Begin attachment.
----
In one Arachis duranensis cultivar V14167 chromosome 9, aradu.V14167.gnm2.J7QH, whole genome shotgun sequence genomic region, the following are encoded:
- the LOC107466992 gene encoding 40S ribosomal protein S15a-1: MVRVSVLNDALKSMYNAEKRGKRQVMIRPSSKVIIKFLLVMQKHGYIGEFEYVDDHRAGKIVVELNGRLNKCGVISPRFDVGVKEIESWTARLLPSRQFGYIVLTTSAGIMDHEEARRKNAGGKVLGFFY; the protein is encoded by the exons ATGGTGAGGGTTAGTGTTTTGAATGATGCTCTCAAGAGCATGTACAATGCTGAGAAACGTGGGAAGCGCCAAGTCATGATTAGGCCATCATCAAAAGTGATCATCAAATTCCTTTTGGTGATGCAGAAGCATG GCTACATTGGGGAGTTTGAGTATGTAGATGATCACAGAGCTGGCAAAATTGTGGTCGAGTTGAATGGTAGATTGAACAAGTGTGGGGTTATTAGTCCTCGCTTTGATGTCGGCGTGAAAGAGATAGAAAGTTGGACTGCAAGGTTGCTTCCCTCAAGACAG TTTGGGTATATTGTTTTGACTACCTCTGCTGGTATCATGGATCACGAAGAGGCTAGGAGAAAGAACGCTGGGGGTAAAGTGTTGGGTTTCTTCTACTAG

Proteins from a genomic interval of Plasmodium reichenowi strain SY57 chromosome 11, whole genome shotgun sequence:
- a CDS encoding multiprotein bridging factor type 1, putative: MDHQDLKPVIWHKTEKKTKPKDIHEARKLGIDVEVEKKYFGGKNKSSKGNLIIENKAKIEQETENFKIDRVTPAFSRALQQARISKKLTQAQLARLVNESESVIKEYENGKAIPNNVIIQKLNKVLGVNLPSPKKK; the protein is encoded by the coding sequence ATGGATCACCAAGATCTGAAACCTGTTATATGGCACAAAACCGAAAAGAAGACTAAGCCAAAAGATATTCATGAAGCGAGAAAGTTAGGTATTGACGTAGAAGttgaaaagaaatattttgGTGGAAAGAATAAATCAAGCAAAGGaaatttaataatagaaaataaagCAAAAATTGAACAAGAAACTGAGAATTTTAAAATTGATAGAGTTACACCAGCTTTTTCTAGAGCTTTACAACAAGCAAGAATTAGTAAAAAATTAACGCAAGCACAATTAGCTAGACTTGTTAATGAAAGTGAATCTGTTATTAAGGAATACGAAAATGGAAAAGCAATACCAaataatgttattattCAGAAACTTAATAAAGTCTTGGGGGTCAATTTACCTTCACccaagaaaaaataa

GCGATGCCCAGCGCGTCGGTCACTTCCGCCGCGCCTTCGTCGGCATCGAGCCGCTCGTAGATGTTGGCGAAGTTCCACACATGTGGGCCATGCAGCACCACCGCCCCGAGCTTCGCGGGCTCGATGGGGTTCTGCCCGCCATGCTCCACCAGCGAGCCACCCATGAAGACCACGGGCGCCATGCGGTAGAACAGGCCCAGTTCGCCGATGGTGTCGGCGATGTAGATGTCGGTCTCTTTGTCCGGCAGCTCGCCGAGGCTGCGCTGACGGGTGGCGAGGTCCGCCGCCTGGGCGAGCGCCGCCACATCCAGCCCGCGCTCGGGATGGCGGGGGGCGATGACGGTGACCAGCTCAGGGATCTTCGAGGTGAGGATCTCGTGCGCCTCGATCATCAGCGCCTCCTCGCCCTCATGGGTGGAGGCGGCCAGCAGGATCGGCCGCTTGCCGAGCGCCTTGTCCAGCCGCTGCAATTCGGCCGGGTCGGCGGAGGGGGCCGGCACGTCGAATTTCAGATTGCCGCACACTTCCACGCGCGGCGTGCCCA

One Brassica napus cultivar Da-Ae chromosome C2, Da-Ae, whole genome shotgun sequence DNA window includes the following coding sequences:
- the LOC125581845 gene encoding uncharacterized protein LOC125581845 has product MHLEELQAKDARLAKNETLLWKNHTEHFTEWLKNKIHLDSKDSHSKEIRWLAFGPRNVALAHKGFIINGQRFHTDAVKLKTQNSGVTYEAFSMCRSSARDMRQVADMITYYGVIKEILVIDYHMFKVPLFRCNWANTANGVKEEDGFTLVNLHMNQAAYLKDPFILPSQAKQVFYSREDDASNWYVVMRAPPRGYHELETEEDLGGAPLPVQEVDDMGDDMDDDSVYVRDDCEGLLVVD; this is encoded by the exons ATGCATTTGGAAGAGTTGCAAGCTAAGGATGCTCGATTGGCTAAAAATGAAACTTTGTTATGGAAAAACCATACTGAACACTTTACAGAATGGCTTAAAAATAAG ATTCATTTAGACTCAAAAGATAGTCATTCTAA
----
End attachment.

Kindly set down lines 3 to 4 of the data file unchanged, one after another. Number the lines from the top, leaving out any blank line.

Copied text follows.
Proteins from a genomic interval of Plasmodium reichenowi strain SY57 chromosome 11, whole genome shotgun sequence:
- a CDS encoding multiprotein bridging factor type 1, putative: MDHQDLKPVIWHKTEKKTKPKDIHEARKLGIDVEVEKKYFGGKNKSSKGNLIIENKAKIEQETENFKIDRVTPAFSRALQQARISKKLTQAQLARLVNESESVIKEYENGKAIPNNVIIQKLNKVLGVNLPSPKKK; the protein is encoded by the coding sequence ATGGATCACCAAGATCTGAAACCTGTTATATGGCACAAAACCGAAAAGAAGACTAAGCCAAAAGATATTCATGAAGCGAGAAAGTTAGGTATTGACGTAGAAGttgaaaagaaatattttgGTGGAAAGAATAAATCAAGCAAAGGaaatttaataatagaaaataaagCAAAAATTGAACAAGAAACTGAGAATTTTAAAATTGATAGAGTTACACCAGCTTTTTCTAGAGCTTTACAACAAGCAAGAATTAGTAAAAAATTAACGCAAGCACAATTAGCTAGACTTGTTAATGAAAGTGAATCTGTTATTAAGGAATACGAAAATGGAAAAGCAATACCAaataatgttattattCAGAAACTTAATAAAGTCTTGGGGGTCAATTTACCTTCACccaagaaaaaataa